Back to multibanding the skimmer and the hf amp…

Mt Sheridan VK4/NT-175

A family holiday to Port Douglas meant a chance to activate a new association. The superficial attractiveness of the NT region for SOTA is mitigated by the fact that most of the summits are in tropical rainforest. In the time Vk4 has been live, only 2 summits have been activated in NT.

A detailed searched revealed a few possible candidates, mostly around Cairns. One, Trintity Beach, had already been activated, but I found two that are mostly drive up and worth more. There were a couple of 10 pointers that might be  doable around Port Douglas but some research by Matt Vk1MA and his local connections helped eliminate these as easy time efficient options. Critical family holiday friendly attributes.

Anyway, VK4/NT-175 was picked as it had well detailed walking notes as it’s enroute to a well known, but apparently infrequently visited, lookout. In SOTA it’s known as Cairns 2, but the local name appears to be Mt Sheridan. 

Anyway, exiting highway 91 on Lake Morris Drive, take note of the odometer and just before 10km there is a hairpin with a grassy clearing where one can park. The below is looking back to where to you drive from.

Note that this road is a clearly marked cycling training ground and while I saw no insane people climbing at 3pm, it was quite busy at 5pm with both cyclists and walkers, so I suggest driving up in the heat of the day. The road is extremely narrow and windy, with several single lane sections. Expect to average 30km/h up. It would be fantastic on any form of bike, motorized or not.

On the way up I passed a sign marking the start of Dinden National Park confirming this would also count as vkff 0675. I was 99% sure before this was the case. Not that I actively participate in Parks, but useful for others. I will submit the log.

The access track to the comms facility on top is obvious just around the bend. Squidpole unfriendly gate included.

 It’s a 800m walk to the top but don’t fool yourself into thinking it’s that easy. It’s steep and you’ll likely  be climbing in 30degree heat with 90% humidity. Enough to get the heart racing and sweat pouring.

Part way up the nicely formed gravel track will fork. Correct choice is the  option on the left. The other leads to a dead end after quite a way.  

The summit:    

Running slightly late due to the need to stop and double check the map and turning right on the walk instead of left I was somewhat behind but quickly setup along the track. No problems and one would have enough space to put up an 80m antenna provided you can clear vegetation as no squidpole supports exist clear of it.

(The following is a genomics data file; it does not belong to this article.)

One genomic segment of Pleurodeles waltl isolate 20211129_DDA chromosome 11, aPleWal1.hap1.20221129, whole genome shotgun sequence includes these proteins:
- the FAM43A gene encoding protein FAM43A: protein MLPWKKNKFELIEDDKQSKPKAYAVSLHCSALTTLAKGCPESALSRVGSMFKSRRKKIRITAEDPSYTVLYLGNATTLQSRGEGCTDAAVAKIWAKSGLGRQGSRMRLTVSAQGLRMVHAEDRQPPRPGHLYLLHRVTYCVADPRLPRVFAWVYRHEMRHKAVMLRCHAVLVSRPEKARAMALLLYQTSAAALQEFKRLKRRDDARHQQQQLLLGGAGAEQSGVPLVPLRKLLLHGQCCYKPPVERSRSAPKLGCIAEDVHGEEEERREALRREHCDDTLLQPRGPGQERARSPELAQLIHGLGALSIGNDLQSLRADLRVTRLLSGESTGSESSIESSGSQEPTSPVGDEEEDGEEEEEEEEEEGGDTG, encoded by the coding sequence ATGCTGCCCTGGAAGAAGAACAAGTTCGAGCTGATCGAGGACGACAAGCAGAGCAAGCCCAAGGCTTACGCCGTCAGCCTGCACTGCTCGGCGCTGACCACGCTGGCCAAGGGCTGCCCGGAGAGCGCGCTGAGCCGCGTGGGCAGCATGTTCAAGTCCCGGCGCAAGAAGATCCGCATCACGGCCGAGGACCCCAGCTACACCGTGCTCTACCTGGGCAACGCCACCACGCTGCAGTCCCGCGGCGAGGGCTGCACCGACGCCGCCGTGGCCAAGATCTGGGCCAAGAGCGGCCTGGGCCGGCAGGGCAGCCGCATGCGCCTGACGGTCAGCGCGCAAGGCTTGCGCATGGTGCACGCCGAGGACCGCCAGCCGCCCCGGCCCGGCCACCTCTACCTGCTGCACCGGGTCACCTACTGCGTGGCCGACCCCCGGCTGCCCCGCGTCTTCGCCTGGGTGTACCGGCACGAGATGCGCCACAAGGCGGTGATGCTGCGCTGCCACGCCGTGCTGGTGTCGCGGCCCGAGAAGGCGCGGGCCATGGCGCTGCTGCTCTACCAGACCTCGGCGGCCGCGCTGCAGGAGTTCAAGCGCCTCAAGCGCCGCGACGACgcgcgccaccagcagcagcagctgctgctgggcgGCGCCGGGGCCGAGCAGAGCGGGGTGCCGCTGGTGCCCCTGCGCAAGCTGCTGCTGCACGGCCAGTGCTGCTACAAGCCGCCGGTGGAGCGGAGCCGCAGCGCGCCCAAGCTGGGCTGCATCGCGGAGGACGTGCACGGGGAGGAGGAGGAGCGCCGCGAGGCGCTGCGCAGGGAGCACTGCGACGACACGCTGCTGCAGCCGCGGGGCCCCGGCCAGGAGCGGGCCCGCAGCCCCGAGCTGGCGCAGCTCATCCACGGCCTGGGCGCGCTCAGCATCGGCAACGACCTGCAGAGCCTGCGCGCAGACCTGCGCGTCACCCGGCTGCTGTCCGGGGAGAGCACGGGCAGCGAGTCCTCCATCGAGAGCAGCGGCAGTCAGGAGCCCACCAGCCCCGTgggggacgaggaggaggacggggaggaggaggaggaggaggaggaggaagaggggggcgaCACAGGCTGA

Rig used was FT817 at 5w. Calling on 40m was fruitless, so switched to 20m where I had a nice stream of callers. I heard a reference to another parks station on 7.144, so qsyd there to try to work vk4ffab. Despite many tries and him being 59 to me, I was unheard. I did manage to pick up Fred Vk4FE in nearby Port Douglas though, and we had a decent chat. Fred had helped earlier with information regarding one of the other Summits and propagation. I may still get to Trinity Beach.

So 1 hour ten minutes of operation yielded 10 qso’s on 20m and 1 on 40m, all VK. I did change antennas and tried 15m for 10minutes but no luck. I was suffering high swr and no ATU. I really do need to tune that antenna. Like in VK6 and E5, a lot of CQing with silence and then a flurry of activity.

Given the propagation outlook with a geoeffecive coronal hole, things worked out quite well however QSB was wild and Europeans were reporting auroral effects. I was disappointed to have to shutdown as 20m was wide open to the US, but I had to be home in time for dinner. No time for dx cw. Dinner mission accomplished however.

CW Skimmer bliss

Doesn’t get much better than this:

That’s HDSDR running in parallel with SkimServ on 40m through the use of CWSL_Tee. The bottom 90khz of 40 is covered though I could extend this to 192k sampling. In theory I could also add the RttySkimmer to this, plus also other remote clients.

CW Skimmer experiments

Testing a Soft66RTL3 from Japan, basically a RTL SDR with a preamp, selectable band pass filters, and an up converter. It’s the little black box after the power injector for the active loop. 

The magic ingredient is the software on the raspberry pi, rtl_hpsdr written by N1GP, which makes up to 7 RTL devices look like a Hermes receiver. This then in turns allows skimmer server to be used which is optimised for multiband and low cpu usage. It runs with almost no cpu utilitistion in a virtualised Windows 10 environment, covering 192khz on 40m.

Seems to work, though I seem 15-20dB off VK4CT with the loop. Still working on calibrating it and ensuring it’s stable, though so far it looks good.

I also have a direct sampling RTL kit to finish to perform comparisons and the run two bands at once.

Another neat thing is with another dll, I might be able to run a websdr at the same time. Probably easier and better just to buy an elan receiver, but this is fun.